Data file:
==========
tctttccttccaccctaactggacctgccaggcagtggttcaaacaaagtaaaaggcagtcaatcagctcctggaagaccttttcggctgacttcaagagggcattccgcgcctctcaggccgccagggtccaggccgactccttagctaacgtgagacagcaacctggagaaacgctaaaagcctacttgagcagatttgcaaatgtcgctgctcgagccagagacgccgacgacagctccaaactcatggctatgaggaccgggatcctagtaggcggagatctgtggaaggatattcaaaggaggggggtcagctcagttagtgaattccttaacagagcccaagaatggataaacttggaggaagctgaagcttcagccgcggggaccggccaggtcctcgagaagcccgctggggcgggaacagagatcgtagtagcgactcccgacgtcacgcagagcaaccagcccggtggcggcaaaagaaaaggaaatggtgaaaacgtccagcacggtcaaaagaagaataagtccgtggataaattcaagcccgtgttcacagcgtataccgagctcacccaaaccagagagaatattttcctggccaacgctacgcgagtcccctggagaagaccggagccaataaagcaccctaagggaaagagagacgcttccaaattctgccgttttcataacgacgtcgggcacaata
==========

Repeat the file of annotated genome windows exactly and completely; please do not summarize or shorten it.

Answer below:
tctttccttccaccctaactggacctgccaggcagtggttcaaacaaagtaaaaggcagtcaatcagctcctggaagaccttttcggctgacttcaagagggcattccgcgcctctcaggccgccagggtccaggccgactccttagctaacgtgagacagcaacctggagaaacgctaaaagcctacttgagcagatttgcaaatgtcgctgctcgagccagagacgccgacgacagctccaaactcatggctatgaggaccgggatcctagtaggcggagatctgtggaaggatattcaaaggaggggggtcagctcagttagtgaattccttaacagagcccaagaatggataaacttggaggaagctgaagcttcagccgcggggaccggccaggtcctcgagaagcccgctggggcgggaacagagatcgtagtagcgactcccgacgtcacgcagagcaaccagcccggtggcggcaaaagaaaaggaaatggtgaaaacgtccagcacggtcaaaagaagaataagtccgtggataaattcaagcccgtgttcacagcgtataccgagctcacccaaaccagagagaatattttcctggccaacgctacgcgagtcccctggagaagaccggagccaataaagcaccctaagggaaagagagacgcttccaaattctgccgttttcataacgacgtcgggcacaata